It is indeed disturbing to watch the national discourse this election season, especially of those candidates who espouse bigotry and stir up fear and hatred and incite violence in the most callous and careless of ways. Right now, I speak most specifically of Donald Trump, and I speak on behalf of myself only, Rabbi Susan Falk, and not on behalf of CKS as a religious institution. I do this because I believe that Trump has crossed a line that makes it my moral obligation to speak out. Perhaps for some of you, you may be wondering: “What took you so long?” Honestly, like many of you, I have been dumbfounded by the daily barrage of insults (both puerile and despotic); of threats of violence toward protestors and members of the press; of demeaning comments about women; and of cruel, bigoted, and irresponsible “policy” statements, such as threatening to deport 11 million people, or banning all Muslims from entering the country, or returning to water-boarding and other forms of torture.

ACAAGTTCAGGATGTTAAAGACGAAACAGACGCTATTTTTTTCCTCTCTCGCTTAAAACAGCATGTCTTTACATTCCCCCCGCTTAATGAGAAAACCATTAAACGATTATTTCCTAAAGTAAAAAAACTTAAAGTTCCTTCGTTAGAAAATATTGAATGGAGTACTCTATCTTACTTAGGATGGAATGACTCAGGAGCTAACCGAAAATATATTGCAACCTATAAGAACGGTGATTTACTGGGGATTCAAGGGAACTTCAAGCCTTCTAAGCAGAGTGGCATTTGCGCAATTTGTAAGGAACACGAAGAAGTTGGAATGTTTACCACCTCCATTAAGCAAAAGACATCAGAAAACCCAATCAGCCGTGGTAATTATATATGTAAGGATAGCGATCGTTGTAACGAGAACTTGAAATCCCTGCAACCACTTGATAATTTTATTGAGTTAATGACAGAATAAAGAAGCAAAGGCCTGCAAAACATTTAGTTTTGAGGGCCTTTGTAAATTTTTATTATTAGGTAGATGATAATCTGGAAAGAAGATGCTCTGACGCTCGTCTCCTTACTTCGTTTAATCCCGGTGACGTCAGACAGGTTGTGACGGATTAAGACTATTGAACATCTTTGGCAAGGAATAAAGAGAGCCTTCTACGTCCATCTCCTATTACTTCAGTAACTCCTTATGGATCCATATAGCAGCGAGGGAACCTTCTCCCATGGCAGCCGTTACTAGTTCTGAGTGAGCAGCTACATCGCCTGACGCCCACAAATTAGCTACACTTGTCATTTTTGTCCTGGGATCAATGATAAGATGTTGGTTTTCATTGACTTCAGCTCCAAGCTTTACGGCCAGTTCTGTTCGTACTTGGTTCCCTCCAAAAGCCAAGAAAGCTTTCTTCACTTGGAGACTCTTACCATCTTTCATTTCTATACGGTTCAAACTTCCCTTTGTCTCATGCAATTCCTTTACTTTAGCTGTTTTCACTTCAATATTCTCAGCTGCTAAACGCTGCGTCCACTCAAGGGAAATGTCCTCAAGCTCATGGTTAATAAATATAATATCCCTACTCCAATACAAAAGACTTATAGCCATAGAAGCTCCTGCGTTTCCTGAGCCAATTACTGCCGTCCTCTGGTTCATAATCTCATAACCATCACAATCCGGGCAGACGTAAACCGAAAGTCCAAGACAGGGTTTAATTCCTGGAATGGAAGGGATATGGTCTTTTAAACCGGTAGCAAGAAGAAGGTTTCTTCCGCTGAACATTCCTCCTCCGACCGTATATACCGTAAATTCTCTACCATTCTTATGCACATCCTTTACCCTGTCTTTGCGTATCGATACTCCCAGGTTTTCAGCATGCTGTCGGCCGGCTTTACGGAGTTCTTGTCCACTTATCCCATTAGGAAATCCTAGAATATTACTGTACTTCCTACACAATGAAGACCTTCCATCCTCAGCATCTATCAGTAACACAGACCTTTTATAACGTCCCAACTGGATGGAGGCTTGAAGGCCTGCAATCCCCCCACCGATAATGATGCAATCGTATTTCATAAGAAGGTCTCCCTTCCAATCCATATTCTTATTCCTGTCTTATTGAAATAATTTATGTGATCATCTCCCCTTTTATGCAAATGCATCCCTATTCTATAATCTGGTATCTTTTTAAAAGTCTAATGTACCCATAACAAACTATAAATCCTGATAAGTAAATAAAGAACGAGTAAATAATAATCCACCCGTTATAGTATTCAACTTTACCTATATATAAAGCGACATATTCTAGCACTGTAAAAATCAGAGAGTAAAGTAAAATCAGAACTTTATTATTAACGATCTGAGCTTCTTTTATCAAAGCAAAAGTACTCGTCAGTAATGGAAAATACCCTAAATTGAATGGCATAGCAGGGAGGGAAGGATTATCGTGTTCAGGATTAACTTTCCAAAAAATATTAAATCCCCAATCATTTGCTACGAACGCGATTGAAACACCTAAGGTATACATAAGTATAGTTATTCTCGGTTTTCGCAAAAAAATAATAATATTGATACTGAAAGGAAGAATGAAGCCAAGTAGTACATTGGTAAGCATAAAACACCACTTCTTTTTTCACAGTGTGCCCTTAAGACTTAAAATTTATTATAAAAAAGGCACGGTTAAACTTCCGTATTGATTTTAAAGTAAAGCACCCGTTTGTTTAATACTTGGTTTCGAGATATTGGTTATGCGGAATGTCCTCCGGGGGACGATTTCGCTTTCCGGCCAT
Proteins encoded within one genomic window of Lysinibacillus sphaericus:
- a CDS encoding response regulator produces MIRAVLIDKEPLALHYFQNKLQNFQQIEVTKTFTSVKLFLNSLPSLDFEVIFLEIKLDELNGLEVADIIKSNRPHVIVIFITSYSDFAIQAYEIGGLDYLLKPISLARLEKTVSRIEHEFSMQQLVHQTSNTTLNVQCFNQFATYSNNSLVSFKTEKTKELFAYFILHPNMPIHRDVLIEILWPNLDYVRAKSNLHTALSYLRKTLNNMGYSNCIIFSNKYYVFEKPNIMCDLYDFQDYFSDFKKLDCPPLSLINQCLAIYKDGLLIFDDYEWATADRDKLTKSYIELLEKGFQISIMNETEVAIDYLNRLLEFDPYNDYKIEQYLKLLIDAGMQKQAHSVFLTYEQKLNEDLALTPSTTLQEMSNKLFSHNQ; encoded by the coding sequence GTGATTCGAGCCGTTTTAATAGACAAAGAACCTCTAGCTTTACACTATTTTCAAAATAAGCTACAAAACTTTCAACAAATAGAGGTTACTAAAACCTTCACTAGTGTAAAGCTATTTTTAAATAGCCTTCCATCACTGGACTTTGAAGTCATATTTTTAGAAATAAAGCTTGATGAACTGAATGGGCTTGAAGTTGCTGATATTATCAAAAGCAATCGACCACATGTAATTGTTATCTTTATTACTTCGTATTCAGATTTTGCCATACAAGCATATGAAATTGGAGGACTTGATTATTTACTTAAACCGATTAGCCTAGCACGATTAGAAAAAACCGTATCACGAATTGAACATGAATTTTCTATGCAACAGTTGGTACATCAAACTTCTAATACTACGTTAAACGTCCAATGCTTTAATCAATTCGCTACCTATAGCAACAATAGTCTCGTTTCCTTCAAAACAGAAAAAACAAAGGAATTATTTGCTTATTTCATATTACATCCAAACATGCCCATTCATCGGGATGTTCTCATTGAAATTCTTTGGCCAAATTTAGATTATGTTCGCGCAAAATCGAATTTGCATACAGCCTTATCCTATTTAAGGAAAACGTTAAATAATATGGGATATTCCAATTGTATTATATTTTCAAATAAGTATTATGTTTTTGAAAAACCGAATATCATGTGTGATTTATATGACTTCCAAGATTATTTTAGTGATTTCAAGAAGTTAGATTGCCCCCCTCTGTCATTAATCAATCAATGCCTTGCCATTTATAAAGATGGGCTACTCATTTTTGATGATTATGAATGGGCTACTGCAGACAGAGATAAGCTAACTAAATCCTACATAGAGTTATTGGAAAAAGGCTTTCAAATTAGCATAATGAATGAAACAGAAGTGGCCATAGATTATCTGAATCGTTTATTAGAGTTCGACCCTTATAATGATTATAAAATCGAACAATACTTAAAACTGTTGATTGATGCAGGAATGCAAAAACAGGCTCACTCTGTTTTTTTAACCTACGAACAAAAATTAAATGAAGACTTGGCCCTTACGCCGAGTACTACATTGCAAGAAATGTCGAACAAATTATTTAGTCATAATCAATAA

To be clear, this is not an endorsement of any other candidate. However, what’s happening now, the rhetoric and behavior of Mr. Donald Trump, is not business as usual. Trump is not simply another candidate whose views or policy positions might differ from our own. Trump’s general behavior, incitement of violence, and vulgarity of language make a mockery of our most fundamental of Jewish – and American- values: justice, compassion, peace, and freedom. In my opinion, this requires strenuous protest.
The rabbis of the Talmud compared evil speech to murder. As Jews, we know the power of words. We know all too well the destruction and death that can be caused by words of hatred and violence. We know what happens when people are scapegoated and “othered”. Therefore, at this moment, between the Jewish holidays of Purim and Passover, between the tale of the Hamans of deceit and destruction, and the story of freedom and the redemption of the world, I must speak out and thoroughly denounce the hateful rhetoric and reckless behavior of Donald Trump.
As Passover approaches, let us be vigilant in guarding our most cherished values of justice, compassion, peace, freedom – and kindness toward the stranger – as we remember that we have so often been the stranger ourselves.